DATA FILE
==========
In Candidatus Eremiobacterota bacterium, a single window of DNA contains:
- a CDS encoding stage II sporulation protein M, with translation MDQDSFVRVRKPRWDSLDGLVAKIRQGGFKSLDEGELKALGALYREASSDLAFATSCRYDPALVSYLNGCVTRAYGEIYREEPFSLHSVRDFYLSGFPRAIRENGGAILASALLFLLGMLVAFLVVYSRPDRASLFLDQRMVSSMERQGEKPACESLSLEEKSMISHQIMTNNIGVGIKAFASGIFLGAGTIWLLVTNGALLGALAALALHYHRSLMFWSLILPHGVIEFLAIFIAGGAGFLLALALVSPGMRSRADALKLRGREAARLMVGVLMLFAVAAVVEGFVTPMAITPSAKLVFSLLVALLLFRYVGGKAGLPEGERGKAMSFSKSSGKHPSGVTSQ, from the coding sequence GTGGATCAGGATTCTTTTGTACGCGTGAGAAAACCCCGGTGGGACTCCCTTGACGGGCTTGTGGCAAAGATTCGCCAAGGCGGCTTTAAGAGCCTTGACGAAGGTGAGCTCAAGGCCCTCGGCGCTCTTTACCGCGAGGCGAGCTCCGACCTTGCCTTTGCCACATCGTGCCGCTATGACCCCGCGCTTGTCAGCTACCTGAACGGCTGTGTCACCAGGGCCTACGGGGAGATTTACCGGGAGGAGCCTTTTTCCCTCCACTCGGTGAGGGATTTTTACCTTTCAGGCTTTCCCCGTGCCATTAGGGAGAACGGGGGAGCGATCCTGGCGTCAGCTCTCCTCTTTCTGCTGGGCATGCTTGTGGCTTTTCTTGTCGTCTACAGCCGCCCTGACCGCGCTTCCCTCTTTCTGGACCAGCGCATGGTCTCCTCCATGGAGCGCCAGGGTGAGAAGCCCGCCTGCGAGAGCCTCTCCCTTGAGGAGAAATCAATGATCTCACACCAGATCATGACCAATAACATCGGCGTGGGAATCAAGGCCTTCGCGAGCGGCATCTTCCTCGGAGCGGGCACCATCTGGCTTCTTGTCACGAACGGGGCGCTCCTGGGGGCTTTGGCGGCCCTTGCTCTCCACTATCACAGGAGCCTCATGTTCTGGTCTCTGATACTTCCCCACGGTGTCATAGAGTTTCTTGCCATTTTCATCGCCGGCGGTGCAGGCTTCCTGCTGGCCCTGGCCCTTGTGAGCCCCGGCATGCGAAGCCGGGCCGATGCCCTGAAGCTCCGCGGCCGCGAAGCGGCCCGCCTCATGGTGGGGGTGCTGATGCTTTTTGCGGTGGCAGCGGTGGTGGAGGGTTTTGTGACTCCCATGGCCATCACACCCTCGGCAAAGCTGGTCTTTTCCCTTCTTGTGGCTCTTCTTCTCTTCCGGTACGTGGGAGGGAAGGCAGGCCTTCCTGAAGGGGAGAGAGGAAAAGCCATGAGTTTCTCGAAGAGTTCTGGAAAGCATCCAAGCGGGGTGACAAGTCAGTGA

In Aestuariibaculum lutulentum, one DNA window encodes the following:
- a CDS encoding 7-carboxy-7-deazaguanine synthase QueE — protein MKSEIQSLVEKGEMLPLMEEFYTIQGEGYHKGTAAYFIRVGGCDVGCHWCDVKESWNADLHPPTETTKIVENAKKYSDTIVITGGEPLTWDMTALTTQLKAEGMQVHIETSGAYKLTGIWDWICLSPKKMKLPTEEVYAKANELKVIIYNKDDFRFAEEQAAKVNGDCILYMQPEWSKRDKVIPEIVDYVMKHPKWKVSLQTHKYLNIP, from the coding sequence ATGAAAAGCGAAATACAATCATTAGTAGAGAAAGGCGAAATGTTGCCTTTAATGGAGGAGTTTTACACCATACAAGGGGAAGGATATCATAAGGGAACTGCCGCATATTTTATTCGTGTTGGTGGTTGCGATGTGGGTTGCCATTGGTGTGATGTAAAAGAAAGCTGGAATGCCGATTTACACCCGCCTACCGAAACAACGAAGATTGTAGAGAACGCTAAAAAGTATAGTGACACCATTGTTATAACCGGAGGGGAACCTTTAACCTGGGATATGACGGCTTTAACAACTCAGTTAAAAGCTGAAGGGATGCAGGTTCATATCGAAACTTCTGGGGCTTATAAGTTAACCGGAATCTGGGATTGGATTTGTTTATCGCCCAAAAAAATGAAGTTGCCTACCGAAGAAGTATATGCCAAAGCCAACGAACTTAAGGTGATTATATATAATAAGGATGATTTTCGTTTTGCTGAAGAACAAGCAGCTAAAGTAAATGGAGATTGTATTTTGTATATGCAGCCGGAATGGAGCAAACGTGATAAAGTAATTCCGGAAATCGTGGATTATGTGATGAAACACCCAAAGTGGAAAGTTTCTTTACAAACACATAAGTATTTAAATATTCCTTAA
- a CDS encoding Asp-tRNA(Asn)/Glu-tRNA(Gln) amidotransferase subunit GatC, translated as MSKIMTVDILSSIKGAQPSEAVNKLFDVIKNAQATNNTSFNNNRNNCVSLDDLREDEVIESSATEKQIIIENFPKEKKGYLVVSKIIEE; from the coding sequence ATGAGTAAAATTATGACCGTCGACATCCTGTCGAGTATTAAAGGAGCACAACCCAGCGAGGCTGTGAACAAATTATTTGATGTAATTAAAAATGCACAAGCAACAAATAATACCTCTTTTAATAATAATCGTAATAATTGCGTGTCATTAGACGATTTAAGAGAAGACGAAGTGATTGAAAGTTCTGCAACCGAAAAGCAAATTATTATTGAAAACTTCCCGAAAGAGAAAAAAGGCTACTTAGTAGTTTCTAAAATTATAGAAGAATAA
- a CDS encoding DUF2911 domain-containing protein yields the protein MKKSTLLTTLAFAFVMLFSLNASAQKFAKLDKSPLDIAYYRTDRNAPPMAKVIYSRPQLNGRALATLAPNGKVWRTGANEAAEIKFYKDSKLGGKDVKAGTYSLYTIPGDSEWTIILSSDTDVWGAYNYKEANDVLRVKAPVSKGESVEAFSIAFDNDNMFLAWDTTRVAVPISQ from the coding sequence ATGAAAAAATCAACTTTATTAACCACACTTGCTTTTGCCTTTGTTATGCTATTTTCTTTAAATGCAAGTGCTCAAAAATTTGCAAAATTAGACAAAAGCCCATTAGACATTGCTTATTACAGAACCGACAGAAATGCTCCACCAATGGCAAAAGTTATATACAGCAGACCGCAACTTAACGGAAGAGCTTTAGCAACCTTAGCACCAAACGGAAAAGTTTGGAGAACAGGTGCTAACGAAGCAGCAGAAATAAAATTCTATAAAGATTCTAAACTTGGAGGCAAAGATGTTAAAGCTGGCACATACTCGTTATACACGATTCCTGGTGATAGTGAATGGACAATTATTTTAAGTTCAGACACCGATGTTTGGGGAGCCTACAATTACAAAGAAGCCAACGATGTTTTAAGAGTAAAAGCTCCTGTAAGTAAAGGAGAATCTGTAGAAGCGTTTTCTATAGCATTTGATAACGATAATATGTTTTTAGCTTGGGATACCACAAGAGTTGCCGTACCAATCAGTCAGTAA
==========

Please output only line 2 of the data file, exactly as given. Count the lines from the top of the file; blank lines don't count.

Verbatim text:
- a CDS encoding stage II sporulation protein M, with translation MDQDSFVRVRKPRWDSLDGLVAKIRQGGFKSLDEGELKALGALYREASSDLAFATSCRYDPALVSYLNGCVTRAYGEIYREEPFSLHSVRDFYLSGFPRAIRENGGAILASALLFLLGMLVAFLVVYSRPDRASLFLDQRMVSSMERQGEKPACESLSLEEKSMISHQIMTNNIGVGIKAFASGIFLGAGTIWLLVTNGALLGALAALALHYHRSLMFWSLILPHGVIEFLAIFIAGGAGFLLALALVSPGMRSRADALKLRGREAARLMVGVLMLFAVAAVVEGFVTPMAITPSAKLVFSLLVALLLFRYVGGKAGLPEGERGKAMSFSKSSGKHPSGVTSQ, from the coding sequence GTGGATCAGGATTCTTTTGTACGCGTGAGAAAACCCCGGTGGGACTCCCTTGACGGGCTTGTGGCAAAGATTCGCCAAGGCGGCTTTAAGAGCCTTGACGAAGGTGAGCTCAAGGCCCTCGGCGCTCTTTACCGCGAGGCGAGCTCCGACCTTGCCTTTGCCACATCGTGCCGCTATGACCCCGCGCTTGTCAGCTACCTGAACGGCTGTGTCACCAGGGCCTACGGGGAGATTTACCGGGAGGAGCCTTTTTCCCTCCACTCGGTGAGGGATTTTTACCTTTCAGGCTTTCCCCGTGCCATTAGGGAGAACGGGGGAGCGATCCTGGCGTCAGCTCTCCTCTTTCTGCTGGGCATGCTTGTGGCTTTTCTTGTCGTCTACAGCCGCCCTGACCGCGCTTCCCTCTTTCTGGACCAGCGCATGGTCTCCTCCATGGAGCGCCAGGGTGAGAAGCCCGCCTGCGAGAGCCTCTCCCTTGAGGAGAAATCAATGATCTCACACCAGATCATGACCAATAACATCGGCGTGGGAATCAAGGCCTTCGCGAGCGGCATCTTCCTCGGAGCGGGCACCATCTGGCTTCTTGTCACGAACGGGGCGCTCCTGGGGGCTTTGGCGGCCCTTGCTCTCCACTATCACAGGAGCCTCATGTTCTGGTCTCTGATACTTCCCCACGGTGTCATAGAGTTTCTTGCCATTTTCATCGCCGGCGGTGCAGGCTTCCTGCTGGCCCTGGCCCTTGTGAGCCCCGGCATGCGAAGCCGGGCCGATGCCCTGAAGCTCCGCGGCCGCGAAGCGGCCCGCCTCATGGTGGGGGTGCTGATGCTTTTTGCGGTGGCAGCGGTGGTGGAGGGTTTTGTGACTCCCATGGCCATCACACCCTCGGCAAAGCTGGTCTTTTCCCTTCTTGTGGCTCTTCTTCTCTTCCGGTACGTGGGAGGGAAGGCAGGCCTTCCTGAAGGGGAGAGAGGAAAAGCCATGAGTTTCTCGAAGAGTTCTGGAAAGCATCCAAGCGGGGTGACAAGTCAGTGA